Netburn’s reasoning was that the funds belong to the people of Afghanistan, not the Taliban. To award the funds to the plaintiffs, the court would essentially be recognizing the Taliban as the legitimate leadership of Afghanistan. That is something only the US State Department can do as it’s a matter of US foreign policy. 

Today’s ruling from Judge Daniels upholds Judge Netburn’s recommendation on those grounds. Judge Daniels also ruled that federal courts lacked jurisdiction over the funds for similar reasons. Nevertheless, the families intend to appeal the decision. The case could eventually find its way to the 2nd Circuit Court of Appeals and potentially the Supreme Court, assuming those courts agree to hear it.

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Putin suspends Russia’s participation in last remaining nuclear treaty

Russian President Vladimir Putin gave a speech today ahead of the one-year anniversary of his invasion of Ukraine. Putin said Russian troops would stay in Ukraine until their “objectives” had been accomplished, without clarifying what those objectives were. He also ridiculed “disloyal” oligarchs who had resisted the war or fled the country, fearing sanctions.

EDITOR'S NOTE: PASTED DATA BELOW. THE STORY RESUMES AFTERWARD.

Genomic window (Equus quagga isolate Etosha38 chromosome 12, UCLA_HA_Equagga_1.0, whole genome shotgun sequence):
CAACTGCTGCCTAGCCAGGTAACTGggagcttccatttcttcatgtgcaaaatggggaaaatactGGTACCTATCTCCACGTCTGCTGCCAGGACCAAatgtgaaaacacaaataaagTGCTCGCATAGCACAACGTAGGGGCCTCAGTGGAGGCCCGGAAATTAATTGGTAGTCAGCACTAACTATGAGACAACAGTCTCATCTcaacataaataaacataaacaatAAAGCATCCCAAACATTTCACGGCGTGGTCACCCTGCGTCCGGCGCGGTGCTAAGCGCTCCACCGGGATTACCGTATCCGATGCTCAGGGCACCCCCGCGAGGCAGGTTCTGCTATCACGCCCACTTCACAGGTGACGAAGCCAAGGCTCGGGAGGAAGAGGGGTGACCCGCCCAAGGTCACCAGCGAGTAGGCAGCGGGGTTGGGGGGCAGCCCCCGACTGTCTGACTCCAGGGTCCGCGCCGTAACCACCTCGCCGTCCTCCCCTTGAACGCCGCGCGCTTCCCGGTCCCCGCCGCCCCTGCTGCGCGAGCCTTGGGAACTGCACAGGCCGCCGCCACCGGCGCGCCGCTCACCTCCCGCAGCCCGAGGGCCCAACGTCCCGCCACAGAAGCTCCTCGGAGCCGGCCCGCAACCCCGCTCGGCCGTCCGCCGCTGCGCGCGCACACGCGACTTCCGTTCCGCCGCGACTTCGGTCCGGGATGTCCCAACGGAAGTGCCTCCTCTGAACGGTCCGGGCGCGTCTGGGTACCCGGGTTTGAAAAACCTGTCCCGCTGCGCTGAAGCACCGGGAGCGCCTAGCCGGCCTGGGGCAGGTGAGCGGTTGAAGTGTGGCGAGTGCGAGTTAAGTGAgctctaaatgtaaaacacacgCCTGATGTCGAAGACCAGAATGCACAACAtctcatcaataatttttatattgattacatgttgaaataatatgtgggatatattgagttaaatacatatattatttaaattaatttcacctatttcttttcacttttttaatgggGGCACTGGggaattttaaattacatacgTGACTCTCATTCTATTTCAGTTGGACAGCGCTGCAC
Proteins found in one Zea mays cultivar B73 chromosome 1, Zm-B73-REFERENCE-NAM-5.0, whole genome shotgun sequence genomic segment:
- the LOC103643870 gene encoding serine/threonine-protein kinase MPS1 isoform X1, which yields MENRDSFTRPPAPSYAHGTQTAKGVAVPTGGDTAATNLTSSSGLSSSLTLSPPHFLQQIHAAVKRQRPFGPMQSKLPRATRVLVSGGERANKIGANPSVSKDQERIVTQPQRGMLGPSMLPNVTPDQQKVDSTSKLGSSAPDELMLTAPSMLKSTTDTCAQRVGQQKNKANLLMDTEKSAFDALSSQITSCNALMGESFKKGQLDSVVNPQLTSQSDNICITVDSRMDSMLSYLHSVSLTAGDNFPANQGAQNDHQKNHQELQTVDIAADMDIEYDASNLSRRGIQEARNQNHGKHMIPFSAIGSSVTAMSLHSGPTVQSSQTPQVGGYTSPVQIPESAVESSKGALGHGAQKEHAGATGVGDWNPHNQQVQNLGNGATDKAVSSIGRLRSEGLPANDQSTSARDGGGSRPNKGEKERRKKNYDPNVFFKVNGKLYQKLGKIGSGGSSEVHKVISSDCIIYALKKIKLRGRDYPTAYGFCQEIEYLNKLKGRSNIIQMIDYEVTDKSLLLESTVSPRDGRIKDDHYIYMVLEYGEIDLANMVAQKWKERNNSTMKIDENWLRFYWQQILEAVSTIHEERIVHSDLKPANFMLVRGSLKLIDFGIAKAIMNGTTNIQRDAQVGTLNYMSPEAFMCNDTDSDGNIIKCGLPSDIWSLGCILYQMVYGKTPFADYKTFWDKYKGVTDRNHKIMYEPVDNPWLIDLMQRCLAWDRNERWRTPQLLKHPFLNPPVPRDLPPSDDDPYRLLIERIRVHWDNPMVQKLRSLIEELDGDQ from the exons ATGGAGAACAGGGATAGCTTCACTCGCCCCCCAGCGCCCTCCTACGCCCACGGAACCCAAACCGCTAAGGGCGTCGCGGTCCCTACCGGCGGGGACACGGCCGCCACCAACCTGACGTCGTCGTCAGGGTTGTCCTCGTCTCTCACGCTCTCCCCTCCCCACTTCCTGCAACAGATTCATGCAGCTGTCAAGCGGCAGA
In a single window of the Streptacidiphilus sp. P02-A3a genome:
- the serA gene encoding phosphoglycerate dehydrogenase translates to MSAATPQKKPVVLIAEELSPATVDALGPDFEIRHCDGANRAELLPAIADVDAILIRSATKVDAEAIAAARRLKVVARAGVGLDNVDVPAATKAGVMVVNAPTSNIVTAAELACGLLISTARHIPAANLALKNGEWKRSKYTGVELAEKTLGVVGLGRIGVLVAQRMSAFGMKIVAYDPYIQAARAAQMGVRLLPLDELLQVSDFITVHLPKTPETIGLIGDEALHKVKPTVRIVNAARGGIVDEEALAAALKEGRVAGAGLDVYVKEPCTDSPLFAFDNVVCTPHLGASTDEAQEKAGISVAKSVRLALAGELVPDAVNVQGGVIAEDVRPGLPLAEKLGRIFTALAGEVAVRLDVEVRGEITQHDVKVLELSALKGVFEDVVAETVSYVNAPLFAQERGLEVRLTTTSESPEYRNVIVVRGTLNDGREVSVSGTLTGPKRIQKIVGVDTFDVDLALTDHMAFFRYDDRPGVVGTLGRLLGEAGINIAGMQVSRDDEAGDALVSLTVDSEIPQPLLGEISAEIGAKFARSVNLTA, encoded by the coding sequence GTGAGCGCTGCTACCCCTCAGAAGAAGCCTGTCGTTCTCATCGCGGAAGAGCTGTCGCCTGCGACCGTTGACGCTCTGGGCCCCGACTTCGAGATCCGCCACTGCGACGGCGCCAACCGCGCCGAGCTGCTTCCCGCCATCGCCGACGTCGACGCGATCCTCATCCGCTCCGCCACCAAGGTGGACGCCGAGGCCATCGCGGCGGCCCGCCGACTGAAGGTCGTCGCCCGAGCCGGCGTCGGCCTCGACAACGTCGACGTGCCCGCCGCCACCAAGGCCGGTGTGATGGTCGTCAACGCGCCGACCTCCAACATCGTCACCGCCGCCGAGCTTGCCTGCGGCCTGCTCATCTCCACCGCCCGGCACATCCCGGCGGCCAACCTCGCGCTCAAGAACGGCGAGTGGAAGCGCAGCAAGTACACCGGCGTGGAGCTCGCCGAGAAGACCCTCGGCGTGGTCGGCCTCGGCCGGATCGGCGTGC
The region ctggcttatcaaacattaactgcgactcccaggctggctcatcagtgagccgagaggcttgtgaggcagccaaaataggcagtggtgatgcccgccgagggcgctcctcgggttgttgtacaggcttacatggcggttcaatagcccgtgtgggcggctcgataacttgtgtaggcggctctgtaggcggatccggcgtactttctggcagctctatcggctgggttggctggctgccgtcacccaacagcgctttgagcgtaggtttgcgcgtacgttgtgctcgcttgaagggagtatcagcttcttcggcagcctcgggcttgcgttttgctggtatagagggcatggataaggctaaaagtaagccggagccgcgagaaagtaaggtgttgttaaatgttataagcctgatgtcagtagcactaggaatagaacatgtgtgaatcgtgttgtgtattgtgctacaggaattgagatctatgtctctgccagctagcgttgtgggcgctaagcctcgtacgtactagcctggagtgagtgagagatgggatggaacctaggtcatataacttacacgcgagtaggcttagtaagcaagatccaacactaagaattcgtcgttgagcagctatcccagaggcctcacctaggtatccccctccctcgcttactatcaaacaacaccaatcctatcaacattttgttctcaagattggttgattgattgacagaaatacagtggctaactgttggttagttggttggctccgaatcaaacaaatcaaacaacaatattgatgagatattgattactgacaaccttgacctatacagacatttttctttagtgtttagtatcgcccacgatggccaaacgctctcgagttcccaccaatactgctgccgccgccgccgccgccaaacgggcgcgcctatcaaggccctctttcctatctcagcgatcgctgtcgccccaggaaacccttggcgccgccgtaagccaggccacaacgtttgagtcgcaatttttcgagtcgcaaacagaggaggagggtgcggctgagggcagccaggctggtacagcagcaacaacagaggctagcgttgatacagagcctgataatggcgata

Putin also said he was suspending Russia’s participation in the New START anti-nuclear proliferation treaty. This is the last nuclear monitoring treaty between the US and Russia that remains in force. The treaty allows each country to inspect each other’s nuclear sites. US sources say that Russia hasn’t been complying with the terms of the treaty for some time.

On several occasions since the war began, Putin and other Russian officials have raised the possibility of using nuclear weapons in the conflict. US intelligence says Russian military officials discussed in November how and under what circumstances they might deploy nukes. However, the US has seen no sign yet that Russia is mobilizing its nuclear arsenal.